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Server-Side Request Forgery Attack & Fix

SSRF Attack

We recently came across a privilege escalation attack avenue during a web application / thick client penetration test. In this blog post, I will be talking about a Server-Side Request Forgery attack that when discovered in certain situations could result in information disclosure leading to privilege escalations.

What is Server-Side Request Forgery?

“In a Server-Side Request Forgery (otherwise known as SSRF) attack, the attacker can abuse functionality on the server to read or update internal resources. The attacker can supply or modify a URL which the code running on the server will read or submit data, and by carefully selecting the URLs, the attacker may be able to read server configuration such as AWS metadata, connect to internal services like HTTP enabled databases or perform post requests towards internal services which are not intended to be exposed.”

According to OWASP

SSRF Discovery

SSRF can be discovered in multiple areas throughout applications. In this specific case, the web application had the functionality to export reports of data points within the application to a PDF. Early signs of potential SSRF were indicated by HTML being rendered within the PDF file. 

The following are some examples that indicated an injection within the PDF file:

Simple H1 HTML character rendering is shown in the SSRF example by white oak security.
Simple H1 HTML character rendering

THEN…

This screenshot shows the Masked link rendering by White Oak Security for Server-Side Request Forgery attacks
Masked link rendering

Escalation

With this engagement being part of Thick Client AND Web Application pentesting – I had access to the environment and the underlying filesystem to understand everything that was created and utilized by the application. There are numerous paths that could be attempted when trying to escalate privileges – which include loading cloud environment web pages, grabbing local files on the operating system, and potential remote code execution. A great resource for different attack avenues to try can be found here

In this particular case, there was a log file stored on the remote file system that would be beneficial to an attacker and as a proof-of-concept – the following SSRF request pulls the log file into the PDF generation:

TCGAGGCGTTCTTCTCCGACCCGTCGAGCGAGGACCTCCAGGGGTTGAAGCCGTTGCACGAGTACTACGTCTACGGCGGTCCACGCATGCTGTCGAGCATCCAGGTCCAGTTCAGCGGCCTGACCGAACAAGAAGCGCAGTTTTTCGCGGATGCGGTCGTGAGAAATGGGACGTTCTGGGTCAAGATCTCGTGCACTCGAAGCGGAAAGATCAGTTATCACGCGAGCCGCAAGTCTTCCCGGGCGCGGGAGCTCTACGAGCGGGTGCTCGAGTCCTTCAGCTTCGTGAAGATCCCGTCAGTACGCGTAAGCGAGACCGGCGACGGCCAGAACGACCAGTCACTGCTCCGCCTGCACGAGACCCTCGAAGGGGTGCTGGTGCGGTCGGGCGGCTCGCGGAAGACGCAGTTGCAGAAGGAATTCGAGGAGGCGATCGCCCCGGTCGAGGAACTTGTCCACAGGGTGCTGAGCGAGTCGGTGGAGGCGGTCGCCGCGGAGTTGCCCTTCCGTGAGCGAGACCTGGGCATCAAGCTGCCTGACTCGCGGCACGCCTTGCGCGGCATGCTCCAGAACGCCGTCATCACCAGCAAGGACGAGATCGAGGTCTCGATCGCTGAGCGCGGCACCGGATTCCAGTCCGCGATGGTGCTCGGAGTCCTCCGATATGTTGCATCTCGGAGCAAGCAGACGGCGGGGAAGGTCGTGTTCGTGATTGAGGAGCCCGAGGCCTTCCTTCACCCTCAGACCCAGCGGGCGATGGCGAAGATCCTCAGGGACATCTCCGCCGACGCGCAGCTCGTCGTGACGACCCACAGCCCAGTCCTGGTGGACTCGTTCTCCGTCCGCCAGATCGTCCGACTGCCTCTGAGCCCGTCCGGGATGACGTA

Screen capture shows a log file stored on the remote file system that would be beneficial to an attacker and as a proof-of-concept - the following SSRF request pulls the log file into the PDF generation by White Oak Security's pentesters

With the successful rendering of the log file into the PDF file, an attacker can reveal the logging of web requests which contain cleartext passwords for an Administrator account that is logging into the application. Access to the Administrator account allows an attacker access to additional functionality within the application that would be considered sensitive.

SSRF Remediation

Simple guidelines to consider when trying to prevent Server-Side Request Forgery from occurring would be:

  • Sanitize user supplied input
    • This is probably one of the easiest methods to start with. Sanitizing user supplied input to prevent certain characters from execution / rendering would be a good start.
  • Create whitelist for network communication
    • Define which systems the application can talk to specifically to prevent exposure externally or access to systems internally.
  • Disable unused protocols and services
  • Deploy a Web Application Firewall (WAF)
    • Will not prevent all attacks but additional security layers will help.

SSRF Fix

This post reviewed a recent discovery of Server-Side Request Forgery during a Web Application / Thick Client penetration test. The discovery of SSRF can lead to a total compromise of an application and even the operating system. Corporations designing or developing their own applications should ensure that the OWASP Top 10 is followed to help prevent some of the most commonly found security issues nowadays.

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White Oak Security is a highly skilled and knowledgeable cyber security testing company that works hard to get into the minds of opponents to help protect those we serve from malicious threats through expertise, integrity, and passion. 

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